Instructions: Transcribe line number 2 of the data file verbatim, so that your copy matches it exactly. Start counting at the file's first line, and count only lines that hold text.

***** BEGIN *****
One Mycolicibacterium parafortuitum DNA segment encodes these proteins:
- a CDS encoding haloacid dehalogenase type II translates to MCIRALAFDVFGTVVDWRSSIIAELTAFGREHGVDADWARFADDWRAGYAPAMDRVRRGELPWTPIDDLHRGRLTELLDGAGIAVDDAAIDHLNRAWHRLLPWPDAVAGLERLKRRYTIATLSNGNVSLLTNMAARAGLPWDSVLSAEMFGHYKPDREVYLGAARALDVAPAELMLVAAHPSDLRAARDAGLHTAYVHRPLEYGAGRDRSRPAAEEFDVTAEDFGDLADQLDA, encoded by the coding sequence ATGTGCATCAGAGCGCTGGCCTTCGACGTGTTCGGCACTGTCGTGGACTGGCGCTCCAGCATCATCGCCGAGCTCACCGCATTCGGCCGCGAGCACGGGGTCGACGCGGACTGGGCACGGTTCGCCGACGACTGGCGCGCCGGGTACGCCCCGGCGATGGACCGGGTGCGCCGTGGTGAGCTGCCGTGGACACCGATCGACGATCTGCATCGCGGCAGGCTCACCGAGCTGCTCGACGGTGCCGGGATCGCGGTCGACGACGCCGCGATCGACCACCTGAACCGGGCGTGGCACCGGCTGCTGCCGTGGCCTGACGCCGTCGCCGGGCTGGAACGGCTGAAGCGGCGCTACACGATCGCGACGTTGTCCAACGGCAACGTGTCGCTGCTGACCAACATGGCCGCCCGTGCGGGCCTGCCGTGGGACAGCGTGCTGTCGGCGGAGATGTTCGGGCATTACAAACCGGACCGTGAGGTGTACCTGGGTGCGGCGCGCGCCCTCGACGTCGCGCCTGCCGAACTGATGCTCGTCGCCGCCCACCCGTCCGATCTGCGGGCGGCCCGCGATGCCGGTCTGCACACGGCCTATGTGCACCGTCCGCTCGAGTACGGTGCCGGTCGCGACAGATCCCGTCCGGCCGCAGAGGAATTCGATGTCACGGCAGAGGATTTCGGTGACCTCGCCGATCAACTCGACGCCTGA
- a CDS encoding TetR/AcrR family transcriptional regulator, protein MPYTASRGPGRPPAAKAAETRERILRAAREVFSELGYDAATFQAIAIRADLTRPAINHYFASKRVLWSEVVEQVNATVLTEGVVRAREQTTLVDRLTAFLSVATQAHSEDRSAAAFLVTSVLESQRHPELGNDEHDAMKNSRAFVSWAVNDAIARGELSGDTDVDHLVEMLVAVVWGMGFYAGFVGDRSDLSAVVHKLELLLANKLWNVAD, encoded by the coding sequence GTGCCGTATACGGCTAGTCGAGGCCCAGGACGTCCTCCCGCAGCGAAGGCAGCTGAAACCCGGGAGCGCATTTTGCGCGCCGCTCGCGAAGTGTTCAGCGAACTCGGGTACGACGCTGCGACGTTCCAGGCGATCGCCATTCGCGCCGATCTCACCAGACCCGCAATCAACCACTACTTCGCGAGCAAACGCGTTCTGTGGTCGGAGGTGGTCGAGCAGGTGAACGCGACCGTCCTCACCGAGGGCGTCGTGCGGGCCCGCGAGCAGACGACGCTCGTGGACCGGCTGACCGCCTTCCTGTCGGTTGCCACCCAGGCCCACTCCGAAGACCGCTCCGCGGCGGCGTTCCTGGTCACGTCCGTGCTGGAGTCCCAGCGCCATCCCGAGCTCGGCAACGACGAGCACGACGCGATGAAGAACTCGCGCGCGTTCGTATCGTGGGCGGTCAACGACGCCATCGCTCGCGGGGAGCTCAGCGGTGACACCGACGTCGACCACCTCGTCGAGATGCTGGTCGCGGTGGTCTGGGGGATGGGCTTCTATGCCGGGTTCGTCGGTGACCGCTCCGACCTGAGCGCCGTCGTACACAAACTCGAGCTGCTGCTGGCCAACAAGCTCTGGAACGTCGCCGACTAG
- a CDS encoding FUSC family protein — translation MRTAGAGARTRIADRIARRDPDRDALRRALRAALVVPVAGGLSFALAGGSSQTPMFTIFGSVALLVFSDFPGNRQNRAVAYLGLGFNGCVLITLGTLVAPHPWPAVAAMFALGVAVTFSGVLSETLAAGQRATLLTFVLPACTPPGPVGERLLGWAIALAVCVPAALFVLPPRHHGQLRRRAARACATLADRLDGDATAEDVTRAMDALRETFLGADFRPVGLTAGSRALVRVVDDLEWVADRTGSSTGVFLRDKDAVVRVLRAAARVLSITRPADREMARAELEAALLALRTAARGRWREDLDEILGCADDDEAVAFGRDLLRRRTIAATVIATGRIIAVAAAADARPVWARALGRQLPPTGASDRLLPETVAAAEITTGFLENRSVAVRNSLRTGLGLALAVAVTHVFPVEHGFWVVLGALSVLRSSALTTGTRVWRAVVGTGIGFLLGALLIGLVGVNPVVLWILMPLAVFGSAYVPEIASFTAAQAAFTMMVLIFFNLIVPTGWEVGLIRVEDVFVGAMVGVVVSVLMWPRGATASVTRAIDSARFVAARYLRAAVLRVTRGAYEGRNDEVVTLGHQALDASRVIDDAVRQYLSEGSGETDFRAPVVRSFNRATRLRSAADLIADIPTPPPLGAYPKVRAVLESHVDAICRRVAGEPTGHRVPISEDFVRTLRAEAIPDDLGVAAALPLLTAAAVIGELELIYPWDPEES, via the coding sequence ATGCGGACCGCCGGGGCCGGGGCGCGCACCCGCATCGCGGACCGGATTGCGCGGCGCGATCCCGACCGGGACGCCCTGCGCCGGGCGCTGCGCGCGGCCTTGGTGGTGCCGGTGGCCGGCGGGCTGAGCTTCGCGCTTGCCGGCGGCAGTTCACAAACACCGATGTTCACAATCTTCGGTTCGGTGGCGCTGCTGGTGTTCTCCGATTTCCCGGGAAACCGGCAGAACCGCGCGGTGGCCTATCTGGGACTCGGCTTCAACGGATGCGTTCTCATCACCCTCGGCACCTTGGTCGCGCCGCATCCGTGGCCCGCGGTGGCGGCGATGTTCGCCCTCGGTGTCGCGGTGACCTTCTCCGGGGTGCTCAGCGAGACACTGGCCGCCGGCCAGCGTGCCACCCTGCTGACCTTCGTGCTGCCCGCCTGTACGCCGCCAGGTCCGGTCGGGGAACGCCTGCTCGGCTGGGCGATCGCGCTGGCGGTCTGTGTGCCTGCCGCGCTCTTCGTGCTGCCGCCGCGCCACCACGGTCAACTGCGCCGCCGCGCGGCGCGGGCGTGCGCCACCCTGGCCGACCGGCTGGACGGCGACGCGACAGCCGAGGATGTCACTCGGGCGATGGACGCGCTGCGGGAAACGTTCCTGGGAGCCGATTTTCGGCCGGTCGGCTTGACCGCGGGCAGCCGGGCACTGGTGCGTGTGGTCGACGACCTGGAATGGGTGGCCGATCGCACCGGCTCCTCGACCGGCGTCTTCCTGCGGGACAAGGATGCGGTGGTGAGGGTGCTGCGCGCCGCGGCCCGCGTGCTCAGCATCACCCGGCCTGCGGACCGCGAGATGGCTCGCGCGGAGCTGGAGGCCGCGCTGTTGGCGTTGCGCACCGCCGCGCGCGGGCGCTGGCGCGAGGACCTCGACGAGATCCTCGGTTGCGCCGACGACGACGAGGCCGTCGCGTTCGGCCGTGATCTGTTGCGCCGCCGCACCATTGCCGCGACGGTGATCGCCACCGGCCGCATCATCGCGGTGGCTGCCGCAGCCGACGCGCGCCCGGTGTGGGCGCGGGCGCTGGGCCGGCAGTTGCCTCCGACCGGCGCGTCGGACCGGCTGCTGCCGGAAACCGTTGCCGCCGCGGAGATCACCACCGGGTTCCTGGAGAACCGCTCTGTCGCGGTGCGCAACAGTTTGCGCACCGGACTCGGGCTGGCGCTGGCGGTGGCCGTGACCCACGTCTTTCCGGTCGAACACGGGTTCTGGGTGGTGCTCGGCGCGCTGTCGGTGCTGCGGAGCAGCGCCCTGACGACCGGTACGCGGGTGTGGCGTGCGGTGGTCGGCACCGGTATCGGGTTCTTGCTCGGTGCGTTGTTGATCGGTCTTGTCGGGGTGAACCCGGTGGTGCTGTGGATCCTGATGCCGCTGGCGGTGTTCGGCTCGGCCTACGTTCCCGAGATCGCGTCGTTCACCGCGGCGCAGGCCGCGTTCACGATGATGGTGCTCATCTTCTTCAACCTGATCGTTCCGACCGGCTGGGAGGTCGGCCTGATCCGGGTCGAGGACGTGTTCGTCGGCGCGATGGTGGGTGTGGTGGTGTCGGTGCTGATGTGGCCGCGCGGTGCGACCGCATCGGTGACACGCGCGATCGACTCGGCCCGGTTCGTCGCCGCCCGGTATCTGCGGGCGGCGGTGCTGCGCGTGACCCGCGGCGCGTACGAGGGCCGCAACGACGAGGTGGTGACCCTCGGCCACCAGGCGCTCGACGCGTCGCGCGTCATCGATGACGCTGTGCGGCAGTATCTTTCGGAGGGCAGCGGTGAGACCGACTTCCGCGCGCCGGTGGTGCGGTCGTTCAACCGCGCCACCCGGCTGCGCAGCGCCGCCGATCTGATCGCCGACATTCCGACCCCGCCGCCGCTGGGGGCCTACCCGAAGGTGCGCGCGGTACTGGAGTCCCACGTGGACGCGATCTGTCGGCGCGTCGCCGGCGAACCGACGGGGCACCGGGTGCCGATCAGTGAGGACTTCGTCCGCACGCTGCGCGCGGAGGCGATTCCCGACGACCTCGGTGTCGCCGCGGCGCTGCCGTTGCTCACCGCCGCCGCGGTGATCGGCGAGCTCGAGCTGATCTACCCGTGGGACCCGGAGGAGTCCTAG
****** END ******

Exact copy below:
- a CDS encoding haloacid dehalogenase type II translates to MCIRALAFDVFGTVVDWRSSIIAELTAFGREHGVDADWARFADDWRAGYAPAMDRVRRGELPWTPIDDLHRGRLTELLDGAGIAVDDAAIDHLNRAWHRLLPWPDAVAGLERLKRRYTIATLSNGNVSLLTNMAARAGLPWDSVLSAEMFGHYKPDREVYLGAARALDVAPAELMLVAAHPSDLRAARDAGLHTAYVHRPLEYGAGRDRSRPAAEEFDVTAEDFGDLADQLDA, encoded by the coding sequence ATGTGCATCAGAGCGCTGGCCTTCGACGTGTTCGGCACTGTCGTGGACTGGCGCTCCAGCATCATCGCCGAGCTCACCGCATTCGGCCGCGAGCACGGGGTCGACGCGGACTGGGCACGGTTCGCCGACGACTGGCGCGCCGGGTACGCCCCGGCGATGGACCGGGTGCGCCGTGGTGAGCTGCCGTGGACACCGATCGACGATCTGCATCGCGGCAGGCTCACCGAGCTGCTCGACGGTGCCGGGATCGCGGTCGACGACGCCGCGATCGACCACCTGAACCGGGCGTGGCACCGGCTGCTGCCGTGGCCTGACGCCGTCGCCGGGCTGGAACGGCTGAAGCGGCGCTACACGATCGCGACGTTGTCCAACGGCAACGTGTCGCTGCTGACCAACATGGCCGCCCGTGCGGGCCTGCCGTGGGACAGCGTGCTGTCGGCGGAGATGTTCGGGCATTACAAACCGGACCGTGAGGTGTACCTGGGTGCGGCGCGCGCCCTCGACGTCGCGCCTGCCGAACTGATGCTCGTCGCCGCCCACCCGTCCGATCTGCGGGCGGCCCGCGATGCCGGTCTGCACACGGCCTATGTGCACCGTCCGCTCGAGTACGGTGCCGGTCGCGACAGATCCCGTCCGGCCGCAGAGGAATTCGATGTCACGGCAGAGGATTTCGGTGACCTCGCCGATCAACTCGACGCCTGA